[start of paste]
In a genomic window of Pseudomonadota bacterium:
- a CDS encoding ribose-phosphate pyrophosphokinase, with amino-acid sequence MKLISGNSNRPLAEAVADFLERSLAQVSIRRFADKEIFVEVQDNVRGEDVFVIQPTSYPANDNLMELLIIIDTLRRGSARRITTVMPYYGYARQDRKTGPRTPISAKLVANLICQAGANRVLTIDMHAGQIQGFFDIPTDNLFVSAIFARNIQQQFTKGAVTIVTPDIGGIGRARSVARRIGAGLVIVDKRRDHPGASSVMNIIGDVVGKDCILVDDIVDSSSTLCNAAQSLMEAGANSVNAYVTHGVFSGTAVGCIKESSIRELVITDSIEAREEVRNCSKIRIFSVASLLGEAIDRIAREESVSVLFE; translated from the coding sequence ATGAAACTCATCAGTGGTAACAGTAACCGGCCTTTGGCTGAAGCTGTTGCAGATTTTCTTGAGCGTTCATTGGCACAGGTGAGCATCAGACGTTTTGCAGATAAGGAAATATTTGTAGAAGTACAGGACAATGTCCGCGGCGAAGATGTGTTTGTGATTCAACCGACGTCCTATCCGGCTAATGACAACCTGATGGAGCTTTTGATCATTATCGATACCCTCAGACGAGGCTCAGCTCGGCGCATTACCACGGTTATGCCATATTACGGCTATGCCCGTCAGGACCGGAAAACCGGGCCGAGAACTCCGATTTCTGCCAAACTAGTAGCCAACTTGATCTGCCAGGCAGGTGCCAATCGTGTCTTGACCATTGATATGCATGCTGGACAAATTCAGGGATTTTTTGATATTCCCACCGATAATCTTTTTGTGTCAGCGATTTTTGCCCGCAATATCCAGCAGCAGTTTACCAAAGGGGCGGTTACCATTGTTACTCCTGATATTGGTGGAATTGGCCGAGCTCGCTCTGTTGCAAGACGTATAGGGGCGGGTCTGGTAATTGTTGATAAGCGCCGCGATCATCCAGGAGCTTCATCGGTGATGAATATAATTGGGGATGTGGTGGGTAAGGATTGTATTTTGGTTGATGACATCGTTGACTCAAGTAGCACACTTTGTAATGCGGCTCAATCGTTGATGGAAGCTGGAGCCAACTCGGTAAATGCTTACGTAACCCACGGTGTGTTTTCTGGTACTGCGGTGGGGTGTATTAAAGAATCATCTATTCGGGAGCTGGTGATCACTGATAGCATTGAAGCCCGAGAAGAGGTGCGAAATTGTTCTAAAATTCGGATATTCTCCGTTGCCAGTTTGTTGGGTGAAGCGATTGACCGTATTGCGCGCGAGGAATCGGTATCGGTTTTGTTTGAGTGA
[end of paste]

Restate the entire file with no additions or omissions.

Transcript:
In a genomic window of Pseudomonadota bacterium:
- a CDS encoding ribose-phosphate pyrophosphokinase, with amino-acid sequence MKLISGNSNRPLAEAVADFLERSLAQVSIRRFADKEIFVEVQDNVRGEDVFVIQPTSYPANDNLMELLIIIDTLRRGSARRITTVMPYYGYARQDRKTGPRTPISAKLVANLICQAGANRVLTIDMHAGQIQGFFDIPTDNLFVSAIFARNIQQQFTKGAVTIVTPDIGGIGRARSVARRIGAGLVIVDKRRDHPGASSVMNIIGDVVGKDCILVDDIVDSSSTLCNAAQSLMEAGANSVNAYVTHGVFSGTAVGCIKESSIRELVITDSIEAREEVRNCSKIRIFSVASLLGEAIDRIAREESVSVLFE; translated from the coding sequence ATGAAACTCATCAGTGGTAACAGTAACCGGCCTTTGGCTGAAGCTGTTGCAGATTTTCTTGAGCGTTCATTGGCACAGGTGAGCATCAGACGTTTTGCAGATAAGGAAATATTTGTAGAAGTACAGGACAATGTCCGCGGCGAAGATGTGTTTGTGATTCAACCGACGTCCTATCCGGCTAATGACAACCTGATGGAGCTTTTGATCATTATCGATACCCTCAGACGAGGCTCAGCTCGGCGCATTACCACGGTTATGCCATATTACGGCTATGCCCGTCAGGACCGGAAAACCGGGCCGAGAACTCCGATTTCTGCCAAACTAGTAGCCAACTTGATCTGCCAGGCAGGTGCCAATCGTGTCTTGACCATTGATATGCATGCTGGACAAATTCAGGGATTTTTTGATATTCCCACCGATAATCTTTTTGTGTCAGCGATTTTTGCCCGCAATATCCAGCAGCAGTTTACCAAAGGGGCGGTTACCATTGTTACTCCTGATATTGGTGGAATTGGCCGAGCTCGCTCTGTTGCAAGACGTATAGGGGCGGGTCTGGTAATTGTTGATAAGCGCCGCGATCATCCAGGAGCTTCATCGGTGATGAATATAATTGGGGATGTGGTGGGTAAGGATTGTATTTTGGTTGATGACATCGTTGACTCAAGTAGCACACTTTGTAATGCGGCTCAATCGTTGATGGAAGCTGGAGCCAACTCGGTAAATGCTTACGTAACCCACGGTGTGTTTTCTGGTACTGCGGTGGGGTGTATTAAAGAATCATCTATTCGGGAGCTGGTGATCACTGATAGCATTGAAGCCCGAGAAGAGGTGCGAAATTGTTCTAAAATTCGGATATTCTCCGTTGCCAGTTTGTTGGGTGAAGCGATTGACCGTATTGCGCGCGAGGAATCGGTATCGGTTTTGTTTGAGTGA